[Review] Santana: Welcome (1973)

The spiritual, musical journey of Santana continues on this brilliant album.

Kronomyth 5.0: Pygmy twilight of the gods.

I reject the idea of an austere God. There is simply too much beauty and wonder in the natural world to support the notion that its creator is rigid and reserved. And then there is God’s expression of his love for us, The Song of Solomon, an explicitly sensual work. I mention these things because I believe Carlos Santana’s spiritual musical journey (beginning with Caravanserai) is closer to the way God would have us communicate with him.

After Caravanserai, Carlos Santana and John McLaughlin joined caravans for the “solo” album Love Devotion Surrender. It wasn’t quite up to the best work of Santana and Mahavishsnu Orchestra, but its exploration of jazz spiritualists John Coltrane and Pharoah Sanders was an important milestone for the pair. Welcome continues the journey by bookending original compositions and songs with material from John Coltrane (Welcome) and his wife, Alice Coltrane (Going Home). The lineup of Santana had also shifted in the last year, switching out the two-guitarist approach for two new keyboard players (Tom Coster and Richard Kermode), adding Armando Peraza as a full-time member, and inviting a trio of vocalists (Leon Thomas, Wendy Haas, Flora Purim) to sing along.

This new Santana band sounds noticeably different. Keyboards lead the caravan through much of its journey and R&B-styled vocals would now become a fixture on Santana albums. In truth, the vocal songs presented here (Love, Devotion & Surrender, When I Look Into Your Eyes, Yours Is The Light, Light Of Life) are love songs of the highest order, light years removed from “You Know That I Love You.” Thomas seems to have been on his own spiritual journey, which included channeling his ancestors through the ululating vocals featured on “Love, Devotion & Surrender.”

Although it’s a different record than Caravanserai, it’s equally brilliant. There isn’t a single track that fails to impress on several levels. The tightened up version of “Going Home,” the epic Flame-Sky (a McLaughlin reunion), the startlingly inventive Mother Africa (featuring Carlos Santana on kalimba) and even the by-now obligatory Latin percussion workout (Samba De Sausalito) reveal a band at the peak of their powers. But I would be doing this music a disservice if I merely glorified Santana. This music glorifies God, our abundant creator who filled the world with lovely things and invites us to explore his beauty through them.

Original elpee version

A1. Going Home (Alice Coltrane/The New Santana Band) (4:10)
A2. Love, Devotion & Surrender (Carlos Santana/Richard Kermode) (3:35)
A3. Samba De Sausalito (Jose “Chepito” Areas) (3:08)
A4. When I Look Into Your Eyes (Maltreya Michael Shrieve/Tom Coster) (5:49)
A5. Yours Is The Light (Richard Kermode) (5:44)
B1. Mother Africa (Herbie Mann/Carlos Santana) (5:54)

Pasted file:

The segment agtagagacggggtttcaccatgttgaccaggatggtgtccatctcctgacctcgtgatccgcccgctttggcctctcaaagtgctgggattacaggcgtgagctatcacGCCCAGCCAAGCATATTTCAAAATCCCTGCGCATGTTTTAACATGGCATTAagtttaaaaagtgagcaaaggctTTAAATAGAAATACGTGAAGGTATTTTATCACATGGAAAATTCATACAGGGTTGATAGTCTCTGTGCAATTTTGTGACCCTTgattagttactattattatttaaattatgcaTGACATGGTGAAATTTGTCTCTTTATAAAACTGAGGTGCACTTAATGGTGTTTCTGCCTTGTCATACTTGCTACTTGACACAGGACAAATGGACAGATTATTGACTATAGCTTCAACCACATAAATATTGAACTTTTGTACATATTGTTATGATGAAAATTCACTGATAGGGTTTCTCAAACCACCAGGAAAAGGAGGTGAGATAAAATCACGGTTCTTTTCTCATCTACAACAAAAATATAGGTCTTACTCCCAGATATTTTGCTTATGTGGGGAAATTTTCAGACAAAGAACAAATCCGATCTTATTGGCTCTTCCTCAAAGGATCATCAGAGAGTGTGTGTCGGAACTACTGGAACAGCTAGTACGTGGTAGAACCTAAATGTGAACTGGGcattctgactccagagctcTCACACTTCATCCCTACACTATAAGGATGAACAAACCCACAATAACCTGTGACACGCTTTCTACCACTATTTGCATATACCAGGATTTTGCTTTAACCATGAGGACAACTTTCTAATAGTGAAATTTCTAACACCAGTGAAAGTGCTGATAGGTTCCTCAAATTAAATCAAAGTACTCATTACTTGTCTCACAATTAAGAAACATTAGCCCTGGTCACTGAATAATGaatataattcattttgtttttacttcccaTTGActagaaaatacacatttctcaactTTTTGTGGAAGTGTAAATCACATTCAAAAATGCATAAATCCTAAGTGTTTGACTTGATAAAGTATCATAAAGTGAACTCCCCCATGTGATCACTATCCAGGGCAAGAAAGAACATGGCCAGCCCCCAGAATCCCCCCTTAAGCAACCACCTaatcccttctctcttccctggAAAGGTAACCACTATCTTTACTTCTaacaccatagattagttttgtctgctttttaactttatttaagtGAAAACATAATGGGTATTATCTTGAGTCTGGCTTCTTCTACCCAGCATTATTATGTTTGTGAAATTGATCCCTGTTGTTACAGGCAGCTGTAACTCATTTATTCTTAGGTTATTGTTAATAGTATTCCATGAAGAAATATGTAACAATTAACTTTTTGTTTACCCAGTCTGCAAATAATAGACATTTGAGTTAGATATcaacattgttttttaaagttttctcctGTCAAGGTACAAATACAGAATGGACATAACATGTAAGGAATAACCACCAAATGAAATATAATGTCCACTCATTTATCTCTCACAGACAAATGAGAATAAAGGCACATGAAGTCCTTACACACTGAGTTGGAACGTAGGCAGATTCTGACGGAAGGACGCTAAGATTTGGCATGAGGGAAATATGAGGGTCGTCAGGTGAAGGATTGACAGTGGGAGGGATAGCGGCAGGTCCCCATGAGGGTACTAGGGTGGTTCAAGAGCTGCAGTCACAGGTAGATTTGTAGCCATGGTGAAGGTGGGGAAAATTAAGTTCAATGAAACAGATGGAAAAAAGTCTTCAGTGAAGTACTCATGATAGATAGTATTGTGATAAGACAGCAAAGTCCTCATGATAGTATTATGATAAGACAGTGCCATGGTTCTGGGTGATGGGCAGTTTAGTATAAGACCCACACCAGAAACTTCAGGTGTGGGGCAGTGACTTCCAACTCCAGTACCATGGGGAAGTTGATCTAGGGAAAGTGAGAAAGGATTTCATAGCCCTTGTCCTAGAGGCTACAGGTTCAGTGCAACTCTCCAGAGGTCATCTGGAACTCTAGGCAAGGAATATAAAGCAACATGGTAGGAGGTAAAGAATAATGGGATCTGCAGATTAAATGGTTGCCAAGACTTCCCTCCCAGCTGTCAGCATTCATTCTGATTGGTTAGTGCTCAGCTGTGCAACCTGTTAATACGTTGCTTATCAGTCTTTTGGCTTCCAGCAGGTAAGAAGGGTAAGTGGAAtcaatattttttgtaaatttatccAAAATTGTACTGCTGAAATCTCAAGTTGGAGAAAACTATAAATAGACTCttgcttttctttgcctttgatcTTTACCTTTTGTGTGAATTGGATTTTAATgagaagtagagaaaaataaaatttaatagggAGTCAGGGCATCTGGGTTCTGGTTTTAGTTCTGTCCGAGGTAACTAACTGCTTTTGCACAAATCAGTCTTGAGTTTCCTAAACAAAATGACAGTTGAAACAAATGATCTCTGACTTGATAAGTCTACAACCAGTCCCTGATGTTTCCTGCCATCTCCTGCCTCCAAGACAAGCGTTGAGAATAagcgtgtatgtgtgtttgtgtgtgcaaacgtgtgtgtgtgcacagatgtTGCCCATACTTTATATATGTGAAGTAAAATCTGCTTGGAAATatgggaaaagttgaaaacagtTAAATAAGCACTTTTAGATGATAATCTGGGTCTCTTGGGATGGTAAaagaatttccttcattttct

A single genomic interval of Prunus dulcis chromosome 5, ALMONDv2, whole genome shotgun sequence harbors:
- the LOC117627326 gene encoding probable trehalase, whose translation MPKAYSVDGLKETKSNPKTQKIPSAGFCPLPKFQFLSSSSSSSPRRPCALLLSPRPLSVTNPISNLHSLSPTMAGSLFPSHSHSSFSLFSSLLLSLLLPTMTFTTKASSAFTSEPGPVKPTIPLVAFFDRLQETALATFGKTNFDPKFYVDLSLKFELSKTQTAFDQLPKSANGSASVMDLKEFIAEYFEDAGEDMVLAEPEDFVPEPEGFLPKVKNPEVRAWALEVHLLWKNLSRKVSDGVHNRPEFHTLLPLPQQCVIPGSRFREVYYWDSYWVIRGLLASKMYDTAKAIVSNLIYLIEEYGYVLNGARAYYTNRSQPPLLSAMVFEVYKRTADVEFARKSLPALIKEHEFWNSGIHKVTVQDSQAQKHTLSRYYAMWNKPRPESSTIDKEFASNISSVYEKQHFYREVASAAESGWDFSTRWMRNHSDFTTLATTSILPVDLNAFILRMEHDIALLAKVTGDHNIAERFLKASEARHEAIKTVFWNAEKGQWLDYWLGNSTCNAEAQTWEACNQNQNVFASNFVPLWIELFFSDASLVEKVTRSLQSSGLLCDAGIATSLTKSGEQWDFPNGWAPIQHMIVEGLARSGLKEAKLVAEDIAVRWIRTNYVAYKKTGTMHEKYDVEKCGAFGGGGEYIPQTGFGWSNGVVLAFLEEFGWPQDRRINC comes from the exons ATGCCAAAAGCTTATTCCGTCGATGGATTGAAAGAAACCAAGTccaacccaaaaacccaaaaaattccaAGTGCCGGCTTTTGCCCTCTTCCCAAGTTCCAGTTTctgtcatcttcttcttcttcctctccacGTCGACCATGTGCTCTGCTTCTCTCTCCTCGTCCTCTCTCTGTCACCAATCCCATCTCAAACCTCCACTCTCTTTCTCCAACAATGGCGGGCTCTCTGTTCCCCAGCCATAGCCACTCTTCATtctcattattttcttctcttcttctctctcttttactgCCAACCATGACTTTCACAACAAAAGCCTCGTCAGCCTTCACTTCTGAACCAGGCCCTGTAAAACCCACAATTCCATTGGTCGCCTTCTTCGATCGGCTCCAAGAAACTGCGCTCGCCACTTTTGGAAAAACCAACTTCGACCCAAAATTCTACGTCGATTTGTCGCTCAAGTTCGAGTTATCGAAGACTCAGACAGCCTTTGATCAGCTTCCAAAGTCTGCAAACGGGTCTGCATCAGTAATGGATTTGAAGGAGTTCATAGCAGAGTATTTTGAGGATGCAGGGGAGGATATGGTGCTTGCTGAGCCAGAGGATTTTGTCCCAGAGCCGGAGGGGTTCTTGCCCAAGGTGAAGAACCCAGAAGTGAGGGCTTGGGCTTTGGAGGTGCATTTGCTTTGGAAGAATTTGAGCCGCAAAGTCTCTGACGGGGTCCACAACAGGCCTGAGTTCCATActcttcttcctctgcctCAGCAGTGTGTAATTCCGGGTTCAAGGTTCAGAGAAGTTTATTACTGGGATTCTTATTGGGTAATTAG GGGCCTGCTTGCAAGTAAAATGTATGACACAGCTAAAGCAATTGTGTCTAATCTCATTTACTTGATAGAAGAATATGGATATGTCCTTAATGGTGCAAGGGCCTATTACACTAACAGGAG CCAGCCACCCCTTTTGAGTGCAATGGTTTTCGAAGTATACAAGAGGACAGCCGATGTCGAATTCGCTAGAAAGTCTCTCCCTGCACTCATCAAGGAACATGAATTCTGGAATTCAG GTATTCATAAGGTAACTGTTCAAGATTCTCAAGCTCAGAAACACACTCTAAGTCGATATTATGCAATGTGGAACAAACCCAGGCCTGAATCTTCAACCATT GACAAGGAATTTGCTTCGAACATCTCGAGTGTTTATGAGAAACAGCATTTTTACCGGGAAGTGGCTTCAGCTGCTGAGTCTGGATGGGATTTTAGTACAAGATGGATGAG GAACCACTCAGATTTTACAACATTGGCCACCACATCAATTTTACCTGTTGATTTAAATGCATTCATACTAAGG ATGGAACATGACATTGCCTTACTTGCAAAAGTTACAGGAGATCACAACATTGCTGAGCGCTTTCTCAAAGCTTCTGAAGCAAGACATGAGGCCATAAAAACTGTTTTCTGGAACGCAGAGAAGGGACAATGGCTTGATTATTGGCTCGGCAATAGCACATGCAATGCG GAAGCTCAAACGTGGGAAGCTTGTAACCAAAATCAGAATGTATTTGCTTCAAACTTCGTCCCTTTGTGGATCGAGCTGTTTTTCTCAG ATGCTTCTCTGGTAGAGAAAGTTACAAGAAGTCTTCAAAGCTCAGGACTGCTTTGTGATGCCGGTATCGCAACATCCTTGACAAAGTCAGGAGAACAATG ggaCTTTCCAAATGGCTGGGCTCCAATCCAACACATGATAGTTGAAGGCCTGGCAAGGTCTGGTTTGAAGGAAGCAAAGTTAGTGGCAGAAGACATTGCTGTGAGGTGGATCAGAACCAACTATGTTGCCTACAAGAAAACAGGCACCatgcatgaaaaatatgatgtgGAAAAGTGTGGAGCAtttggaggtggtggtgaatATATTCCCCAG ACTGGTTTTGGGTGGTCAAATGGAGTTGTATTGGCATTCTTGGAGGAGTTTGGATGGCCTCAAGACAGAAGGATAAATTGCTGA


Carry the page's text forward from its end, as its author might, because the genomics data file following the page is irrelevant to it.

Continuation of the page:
B2. Light Of Life (Carlos Santana/Richard Kermode/Tom Coster) (3:49)
B3. Flame-Sky (Doug Rauch/Carlos Santana/Mahavishnu John McLaughlin) (11:32)
B4. Welcome (John Coltrane) (6:28)

CD reissue bonus track
10. Mantra

Original 8-track version

A1. Flame-Sky
A2. Going Home (part 1)
B1. Going Home (conclusion)
B2. Love, Devotion & Surrender
B3. When I Look Into Your Eyes
C1. Samba De Sausalito
C2. Yours Is The Light
C3. Light Of Life
D1. Mother Africa
D2. Welcome

The Players

Jose “Chepito” Areas (timbales, percussion, congas), Tom Coster (Yamaha organ, Hammond organ, electric piano, marimba, percussion, string arrangement), Richard Kermode (mellotron, Hammond organ, electric piano, acoustic piano, shekere, percussion, marimba), Armando Peraza (percussion, congas, bongos, cabasa), Doug Rauch (bass), Carlos Santana (acoustic and electric guitars, percussion, vocals, bass guitar, kalimba), Maltreya Michael Shrieve (drums) with Greg Adams (string arrangement on B2), Jules Broussard (soprano saxophone on B1), (Alice Coltrane (piano and Farfisa organ on on A1, piano on B4), Joe Farrell (flute solo on A4), Wendy Haas (vocals on A2/A4), Mel Martin (flute on A4/A5), John McLaughlin (guitar on B3), Flora Purim (vocals on A5), Doug Rodriguez (rhythm guitar on A4), Tony Smith (drums on A3), Leon Thomas (vocals on A2/A4/B2, whistling on A5), Bob Yance (flutes on A4/A5).

The Plastic

Released on elpee and reel-to-reel tape on November 9, 1973 in the US (Columbia, FC 32445/1R1 6136) and Japan (CBS, SOPN-55). Reached #25 on the US charts (RIAA-certified gold record) and #8 on the UK charts.

  1. Re-issued on elpee, cassette and 8-track in the US (Columbia, PC/PCT/PCA 32445).
  2. Re-issued on expanded, remastered compact disc in 2003 in the US (Columbia Legacy, 85944-2) with one bonus track.

1 thought on “[Review] Santana: Welcome (1973)

  1. Comments – “Going Home” is Alice C’s arrangement of a folk song (also used prominently in Dvorak’s “New World”). Surely “Your Eyes” is the only track where Leon does his trademark ululation?

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